What is Really behind the Adoption of New Renewable Electricity Generating Technologies?
21 Pages Posted: 16 Oct 2012
Date Written: October 15, 2012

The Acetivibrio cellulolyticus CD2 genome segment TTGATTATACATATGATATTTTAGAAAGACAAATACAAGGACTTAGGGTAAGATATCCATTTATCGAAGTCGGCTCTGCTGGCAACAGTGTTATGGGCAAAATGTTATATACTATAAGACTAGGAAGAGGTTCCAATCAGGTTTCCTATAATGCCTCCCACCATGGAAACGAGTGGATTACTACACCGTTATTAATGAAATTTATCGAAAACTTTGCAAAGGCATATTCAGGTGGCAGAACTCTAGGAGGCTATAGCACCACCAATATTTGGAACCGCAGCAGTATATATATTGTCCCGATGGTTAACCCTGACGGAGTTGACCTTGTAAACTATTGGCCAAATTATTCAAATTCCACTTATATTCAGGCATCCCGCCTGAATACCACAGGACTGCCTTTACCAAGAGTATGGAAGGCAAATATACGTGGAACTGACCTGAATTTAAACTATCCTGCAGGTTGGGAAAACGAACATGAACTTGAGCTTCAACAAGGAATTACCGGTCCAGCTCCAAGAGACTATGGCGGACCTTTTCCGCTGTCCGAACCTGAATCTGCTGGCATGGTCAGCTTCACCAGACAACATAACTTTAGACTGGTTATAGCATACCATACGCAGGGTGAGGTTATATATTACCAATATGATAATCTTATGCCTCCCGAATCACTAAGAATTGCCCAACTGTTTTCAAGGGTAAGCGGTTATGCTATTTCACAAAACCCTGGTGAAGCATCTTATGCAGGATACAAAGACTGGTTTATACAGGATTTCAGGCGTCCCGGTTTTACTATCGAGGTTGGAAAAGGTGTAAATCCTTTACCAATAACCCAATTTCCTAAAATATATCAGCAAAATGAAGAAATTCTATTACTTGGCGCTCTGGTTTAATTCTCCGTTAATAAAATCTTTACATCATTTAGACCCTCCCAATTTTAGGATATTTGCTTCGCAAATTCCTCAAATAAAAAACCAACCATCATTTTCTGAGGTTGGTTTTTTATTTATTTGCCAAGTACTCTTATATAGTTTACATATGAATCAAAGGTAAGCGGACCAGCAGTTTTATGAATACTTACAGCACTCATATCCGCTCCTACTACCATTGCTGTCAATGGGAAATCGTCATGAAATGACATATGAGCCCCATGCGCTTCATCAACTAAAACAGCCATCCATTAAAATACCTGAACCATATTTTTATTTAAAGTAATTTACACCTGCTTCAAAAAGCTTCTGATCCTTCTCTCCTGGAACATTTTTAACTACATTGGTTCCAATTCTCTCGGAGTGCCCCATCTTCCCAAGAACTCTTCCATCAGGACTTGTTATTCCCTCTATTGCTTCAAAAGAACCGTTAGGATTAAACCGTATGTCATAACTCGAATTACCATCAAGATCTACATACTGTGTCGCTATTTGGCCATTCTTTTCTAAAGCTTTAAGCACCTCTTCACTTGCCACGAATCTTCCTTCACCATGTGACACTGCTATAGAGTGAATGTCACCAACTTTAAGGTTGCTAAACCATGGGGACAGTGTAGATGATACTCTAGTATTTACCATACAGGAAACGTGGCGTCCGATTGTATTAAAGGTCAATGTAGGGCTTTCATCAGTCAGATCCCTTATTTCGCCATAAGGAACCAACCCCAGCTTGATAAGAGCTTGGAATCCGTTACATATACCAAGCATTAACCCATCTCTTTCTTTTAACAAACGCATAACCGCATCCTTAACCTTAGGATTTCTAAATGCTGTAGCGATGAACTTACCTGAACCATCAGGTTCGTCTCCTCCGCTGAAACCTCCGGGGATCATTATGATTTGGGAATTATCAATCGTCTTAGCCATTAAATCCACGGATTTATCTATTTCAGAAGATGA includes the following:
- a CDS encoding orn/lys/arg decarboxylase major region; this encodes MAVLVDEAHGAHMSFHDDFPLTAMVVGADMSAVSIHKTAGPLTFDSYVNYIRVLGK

A number of renewable electricity generating technologies have not reached grid-parity in terms of cost. These include solar photovoltaic, solar thermal, tidal, wave, ocean, onshore wind and offshore wind power (new renewables henceforth). It is noticeable that the share of electricity from these new renewables is globally increasing and it is also noticeable that countries' share of electricity from these new renewables differ significantly. The objective of this study is to analyze the importance of energy security, climate change mitigation and income levels in explaining these differences. The author proposes a measure of energy security depending on the role of inputs (coal and gas) in electricity generation as well as a measure of the potential of a country to mitigate climate change. Results from weighted least squares on 107 middle and high income economies show that energy security and climate change mitigation add up in the case of imported coal for electricity generation purposes resulting in a shift towards new renewables. Large economically recoverable fossil fuel reserves are found to be preventing the diffusion into wider use of the new renewables. Rich countries largely relying on coal imports to generate their electricity are those achieving the highest shares of new renewables.
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